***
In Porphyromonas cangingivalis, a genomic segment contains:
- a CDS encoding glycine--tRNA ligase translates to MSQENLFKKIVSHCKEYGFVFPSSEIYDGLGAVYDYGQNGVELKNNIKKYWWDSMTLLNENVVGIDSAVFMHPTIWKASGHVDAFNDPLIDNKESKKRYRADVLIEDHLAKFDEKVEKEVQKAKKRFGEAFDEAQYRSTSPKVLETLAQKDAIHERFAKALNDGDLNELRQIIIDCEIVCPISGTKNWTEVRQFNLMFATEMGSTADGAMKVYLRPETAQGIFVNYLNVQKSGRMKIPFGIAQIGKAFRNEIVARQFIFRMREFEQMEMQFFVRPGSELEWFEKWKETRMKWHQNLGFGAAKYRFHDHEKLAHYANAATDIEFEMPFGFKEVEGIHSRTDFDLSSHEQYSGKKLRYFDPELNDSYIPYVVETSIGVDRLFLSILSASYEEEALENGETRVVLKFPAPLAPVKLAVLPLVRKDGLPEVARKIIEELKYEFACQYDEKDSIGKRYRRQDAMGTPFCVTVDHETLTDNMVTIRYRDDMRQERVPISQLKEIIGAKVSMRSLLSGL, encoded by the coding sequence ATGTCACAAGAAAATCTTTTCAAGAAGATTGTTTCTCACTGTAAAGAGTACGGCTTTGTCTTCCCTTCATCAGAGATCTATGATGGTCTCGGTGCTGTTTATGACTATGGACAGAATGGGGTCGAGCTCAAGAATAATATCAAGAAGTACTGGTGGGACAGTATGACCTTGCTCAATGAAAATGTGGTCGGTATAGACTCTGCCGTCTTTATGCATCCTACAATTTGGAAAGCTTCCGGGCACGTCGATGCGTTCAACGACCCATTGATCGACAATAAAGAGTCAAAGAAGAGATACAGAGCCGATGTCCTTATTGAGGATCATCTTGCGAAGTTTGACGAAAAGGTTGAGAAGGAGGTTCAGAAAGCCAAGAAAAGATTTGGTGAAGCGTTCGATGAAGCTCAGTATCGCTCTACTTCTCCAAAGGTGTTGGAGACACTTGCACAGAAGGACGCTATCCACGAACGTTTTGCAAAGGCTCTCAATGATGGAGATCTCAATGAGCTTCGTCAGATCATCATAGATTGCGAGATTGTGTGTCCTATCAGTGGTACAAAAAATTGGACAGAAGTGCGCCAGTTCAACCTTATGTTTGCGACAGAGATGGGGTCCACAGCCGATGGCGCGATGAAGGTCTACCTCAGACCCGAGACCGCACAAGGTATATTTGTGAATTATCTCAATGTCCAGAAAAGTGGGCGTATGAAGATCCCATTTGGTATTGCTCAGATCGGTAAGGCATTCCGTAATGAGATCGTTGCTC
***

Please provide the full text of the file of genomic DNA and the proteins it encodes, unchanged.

In Porphyromonas cangingivalis, a genomic segment contains:
- a CDS encoding glycine--tRNA ligase translates to MSQENLFKKIVSHCKEYGFVFPSSEIYDGLGAVYDYGQNGVELKNNIKKYWWDSMTLLNENVVGIDSAVFMHPTIWKASGHVDAFNDPLIDNKESKKRYRADVLIEDHLAKFDEKVEKEVQKAKKRFGEAFDEAQYRSTSPKVLETLAQKDAIHERFAKALNDGDLNELRQIIIDCEIVCPISGTKNWTEVRQFNLMFATEMGSTADGAMKVYLRPETAQGIFVNYLNVQKSGRMKIPFGIAQIGKAFRNEIVARQFIFRMREFEQMEMQFFVRPGSELEWFEKWKETRMKWHQNLGFGAAKYRFHDHEKLAHYANAATDIEFEMPFGFKEVEGIHSRTDFDLSSHEQYSGKKLRYFDPELNDSYIPYVVETSIGVDRLFLSILSASYEEEALENGETRVVLKFPAPLAPVKLAVLPLVRKDGLPEVARKIIEELKYEFACQYDEKDSIGKRYRRQDAMGTPFCVTVDHETLTDNMVTIRYRDDMRQERVPISQLKEIIGAKVSMRSLLSGL, encoded by the coding sequence ATGTCACAAGAAAATCTTTTCAAGAAGATTGTTTCTCACTGTAAAGAGTACGGCTTTGTCTTCCCTTCATCAGAGATCTATGATGGTCTCGGTGCTGTTTATGACTATGGACAGAATGGGGTCGAGCTCAAGAATAATATCAAGAAGTACTGGTGGGACAGTATGACCTTGCTCAATGAAAATGTGGTCGGTATAGACTCTGCCGTCTTTATGCATCCTACAATTTGGAAAGCTTCCGGGCACGTCGATGCGTTCAACGACCCATTGATCGACAATAAAGAGTCAAAGAAGAGATACAGAGCCGATGTCCTTATTGAGGATCATCTTGCGAAGTTTGACGAAAAGGTTGAGAAGGAGGTTCAGAAAGCCAAGAAAAGATTTGGTGAAGCGTTCGATGAAGCTCAGTATCGCTCTACTTCTCCAAAGGTGTTGGAGACACTTGCACAGAAGGACGCTATCCACGAACGTTTTGCAAAGGCTCTCAATGATGGAGATCTCAATGAGCTTCGTCAGATCATCATAGATTGCGAGATTGTGTGTCCTATCAGTGGTACAAAAAATTGGACAGAAGTGCGCCAGTTCAACCTTATGTTTGCGACAGAGATGGGGTCCACAGCCGATGGCGCGATGAAGGTCTACCTCAGACCCGAGACCGCACAAGGTATATTTGTGAATTATCTCAATGTCCAGAAAAGTGGGCGTATGAAGATCCCATTTGGTATTGCTCAGATCGGTAAGGCATTCCGTAATGAGATCGTTGCTC